and Figure (5-2b). At the higher magnetic …eld, quantum Hall steps have begun to appear. The behavior of longitudinal and transverse thermal conductivity follows that of the corresponding components of electrical conductivity. At higher magnetic …elds, the splitting of the peaks in the longitudinal thermal conductivity xx is seen in Figure (5-2b) which was also observed in

[84] where it is shown that the splitting occurs in such a way that they produce antiphase oscillations with respect to the electric one and lead to the violation of the Wiedemann-Franz law. For the unmodulated case, we …nd that Syx = Sxy , xx yy ( ) ( )

= yy xx

, Lyy = Lxx and using Eq. (5.22) through Eq. (5.29) xy =

and

=

yx .

Therefore, only

xx

and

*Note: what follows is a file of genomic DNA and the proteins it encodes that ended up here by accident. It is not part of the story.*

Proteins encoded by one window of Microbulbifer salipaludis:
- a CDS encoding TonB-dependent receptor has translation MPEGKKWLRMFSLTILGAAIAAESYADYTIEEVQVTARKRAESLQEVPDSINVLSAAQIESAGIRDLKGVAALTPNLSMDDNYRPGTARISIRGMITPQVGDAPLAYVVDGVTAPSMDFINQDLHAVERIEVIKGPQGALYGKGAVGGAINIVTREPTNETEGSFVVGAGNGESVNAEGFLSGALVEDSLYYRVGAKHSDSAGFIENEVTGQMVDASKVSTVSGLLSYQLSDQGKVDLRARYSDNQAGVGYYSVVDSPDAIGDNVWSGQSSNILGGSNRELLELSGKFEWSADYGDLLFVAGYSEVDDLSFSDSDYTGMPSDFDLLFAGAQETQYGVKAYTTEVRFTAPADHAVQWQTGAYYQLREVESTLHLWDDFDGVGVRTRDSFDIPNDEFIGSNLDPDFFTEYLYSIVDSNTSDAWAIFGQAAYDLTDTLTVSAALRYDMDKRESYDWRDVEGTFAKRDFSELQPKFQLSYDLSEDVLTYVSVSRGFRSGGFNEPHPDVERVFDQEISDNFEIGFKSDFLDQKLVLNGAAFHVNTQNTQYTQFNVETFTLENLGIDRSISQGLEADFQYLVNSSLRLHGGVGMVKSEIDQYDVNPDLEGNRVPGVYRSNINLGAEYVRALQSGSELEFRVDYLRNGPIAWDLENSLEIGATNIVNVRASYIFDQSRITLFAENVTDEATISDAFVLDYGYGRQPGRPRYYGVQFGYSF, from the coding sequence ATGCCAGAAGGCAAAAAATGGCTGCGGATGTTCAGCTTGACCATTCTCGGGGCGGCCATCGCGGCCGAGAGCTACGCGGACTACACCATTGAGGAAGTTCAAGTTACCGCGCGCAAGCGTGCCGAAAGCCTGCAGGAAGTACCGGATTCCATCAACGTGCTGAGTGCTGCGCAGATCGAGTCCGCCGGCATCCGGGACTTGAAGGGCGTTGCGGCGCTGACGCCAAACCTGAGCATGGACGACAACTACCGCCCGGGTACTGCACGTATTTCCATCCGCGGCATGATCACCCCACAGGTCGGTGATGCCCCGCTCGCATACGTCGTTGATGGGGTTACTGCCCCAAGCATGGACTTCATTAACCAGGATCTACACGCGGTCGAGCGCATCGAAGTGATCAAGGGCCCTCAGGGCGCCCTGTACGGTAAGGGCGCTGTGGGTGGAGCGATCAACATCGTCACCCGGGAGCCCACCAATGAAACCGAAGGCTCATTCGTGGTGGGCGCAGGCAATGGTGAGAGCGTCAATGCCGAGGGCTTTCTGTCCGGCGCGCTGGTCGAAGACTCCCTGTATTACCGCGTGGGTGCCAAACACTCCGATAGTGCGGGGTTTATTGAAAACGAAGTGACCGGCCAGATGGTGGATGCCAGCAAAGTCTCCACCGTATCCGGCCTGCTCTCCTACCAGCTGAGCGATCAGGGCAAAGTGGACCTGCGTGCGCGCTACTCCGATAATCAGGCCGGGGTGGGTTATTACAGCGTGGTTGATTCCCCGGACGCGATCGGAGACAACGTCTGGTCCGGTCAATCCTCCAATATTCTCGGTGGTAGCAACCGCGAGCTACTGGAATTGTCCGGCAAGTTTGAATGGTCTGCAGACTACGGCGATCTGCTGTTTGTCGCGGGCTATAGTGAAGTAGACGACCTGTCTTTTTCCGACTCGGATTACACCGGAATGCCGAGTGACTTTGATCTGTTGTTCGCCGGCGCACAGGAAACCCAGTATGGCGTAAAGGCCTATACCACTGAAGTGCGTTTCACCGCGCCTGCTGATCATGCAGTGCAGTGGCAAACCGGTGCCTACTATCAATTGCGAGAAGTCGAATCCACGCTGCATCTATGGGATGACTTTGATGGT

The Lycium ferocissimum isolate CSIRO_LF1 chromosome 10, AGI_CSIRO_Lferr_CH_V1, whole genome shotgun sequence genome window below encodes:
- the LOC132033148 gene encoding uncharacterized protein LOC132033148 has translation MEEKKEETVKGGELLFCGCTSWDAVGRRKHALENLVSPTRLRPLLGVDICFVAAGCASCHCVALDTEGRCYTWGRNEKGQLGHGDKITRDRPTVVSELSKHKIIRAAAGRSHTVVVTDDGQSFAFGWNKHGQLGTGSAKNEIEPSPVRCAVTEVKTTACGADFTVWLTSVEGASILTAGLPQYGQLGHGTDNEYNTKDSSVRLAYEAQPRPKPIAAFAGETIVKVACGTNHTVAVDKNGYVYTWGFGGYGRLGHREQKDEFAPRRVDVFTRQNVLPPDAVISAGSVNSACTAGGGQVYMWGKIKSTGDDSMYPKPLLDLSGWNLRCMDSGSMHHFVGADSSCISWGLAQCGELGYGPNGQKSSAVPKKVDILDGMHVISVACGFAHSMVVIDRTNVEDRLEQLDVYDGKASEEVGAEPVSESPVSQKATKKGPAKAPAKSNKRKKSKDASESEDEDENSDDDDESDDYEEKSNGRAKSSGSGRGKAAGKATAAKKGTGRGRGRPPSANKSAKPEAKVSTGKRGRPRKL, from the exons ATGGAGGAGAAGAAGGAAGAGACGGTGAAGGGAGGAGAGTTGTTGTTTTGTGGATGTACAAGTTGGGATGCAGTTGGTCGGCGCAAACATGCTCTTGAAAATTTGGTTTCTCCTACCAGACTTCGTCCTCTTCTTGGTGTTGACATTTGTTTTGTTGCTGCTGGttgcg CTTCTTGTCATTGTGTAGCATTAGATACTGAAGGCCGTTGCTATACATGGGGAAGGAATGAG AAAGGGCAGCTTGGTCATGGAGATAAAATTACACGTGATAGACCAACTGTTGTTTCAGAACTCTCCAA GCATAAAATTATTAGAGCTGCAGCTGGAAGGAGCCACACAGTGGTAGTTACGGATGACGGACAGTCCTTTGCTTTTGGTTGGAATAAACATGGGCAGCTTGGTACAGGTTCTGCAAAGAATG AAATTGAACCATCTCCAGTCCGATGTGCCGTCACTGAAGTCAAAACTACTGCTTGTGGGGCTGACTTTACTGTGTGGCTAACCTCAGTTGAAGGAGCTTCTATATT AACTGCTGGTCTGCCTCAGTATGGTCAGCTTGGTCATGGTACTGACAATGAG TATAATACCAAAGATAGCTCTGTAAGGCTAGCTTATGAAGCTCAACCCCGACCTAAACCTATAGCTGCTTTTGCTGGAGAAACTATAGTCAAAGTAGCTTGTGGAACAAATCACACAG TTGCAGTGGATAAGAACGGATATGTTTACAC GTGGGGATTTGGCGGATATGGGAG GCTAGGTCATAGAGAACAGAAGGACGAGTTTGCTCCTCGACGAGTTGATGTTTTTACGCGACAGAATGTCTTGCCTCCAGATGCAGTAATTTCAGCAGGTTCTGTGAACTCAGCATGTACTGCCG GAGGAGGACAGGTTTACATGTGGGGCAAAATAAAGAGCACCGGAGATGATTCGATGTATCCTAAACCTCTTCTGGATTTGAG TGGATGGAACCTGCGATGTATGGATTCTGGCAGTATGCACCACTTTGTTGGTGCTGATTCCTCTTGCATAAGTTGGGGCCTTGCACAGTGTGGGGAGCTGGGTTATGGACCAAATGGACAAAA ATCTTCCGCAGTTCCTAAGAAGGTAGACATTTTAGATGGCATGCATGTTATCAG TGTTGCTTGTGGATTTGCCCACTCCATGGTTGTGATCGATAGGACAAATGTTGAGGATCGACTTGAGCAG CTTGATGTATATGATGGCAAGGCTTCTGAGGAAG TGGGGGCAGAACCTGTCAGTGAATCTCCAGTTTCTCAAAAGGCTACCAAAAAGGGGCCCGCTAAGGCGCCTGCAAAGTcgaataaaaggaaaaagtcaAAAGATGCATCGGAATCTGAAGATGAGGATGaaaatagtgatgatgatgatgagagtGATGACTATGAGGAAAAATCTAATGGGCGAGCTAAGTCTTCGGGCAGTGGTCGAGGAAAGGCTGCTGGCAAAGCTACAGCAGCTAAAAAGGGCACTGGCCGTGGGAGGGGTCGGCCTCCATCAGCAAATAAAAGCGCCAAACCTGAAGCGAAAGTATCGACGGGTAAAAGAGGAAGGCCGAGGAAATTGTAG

yx

are shown

in the …gures. We …nd that the results for magnetothermal power obtained in our work at B = 8:8T with T = 10K are in good agreement, both qualitative and quantitative, with the experimental results obtained in [48, 49], see Figure (3) of [48]. These results do indicate that scattering from screened charged impurities is the dominant scattering mechanism required to explain the experimental results. We must add that our quantitative results for Syx depend

113

strongly on the mobility of the graphene system. The heights of the peaks of the Seebeck coe¢ cient increase with the increase in impurity in the sample. However, from Eq. (5.22) we can see that the major contribution to the thermopower comes from the second term as

(1) yx Lyx (1) yy Lxx

and at low temperatures the heights of the peak values of thermopower kB en ln2

approach the quantized value of

[48, 81, 90]. However, this universal result is only

obtained for charge carriers in the absence of impurity scattering. In fact, in the presence of impurity scattering we …nd a higher value of nSxx the universal value of kB en ln2

71 V K

1,

see Figure (5-2), compared to

60 V K

1

in the absence of impurity scattering.

5.4

Magnetothermoelectric Transport in Periodically Modulated Graphene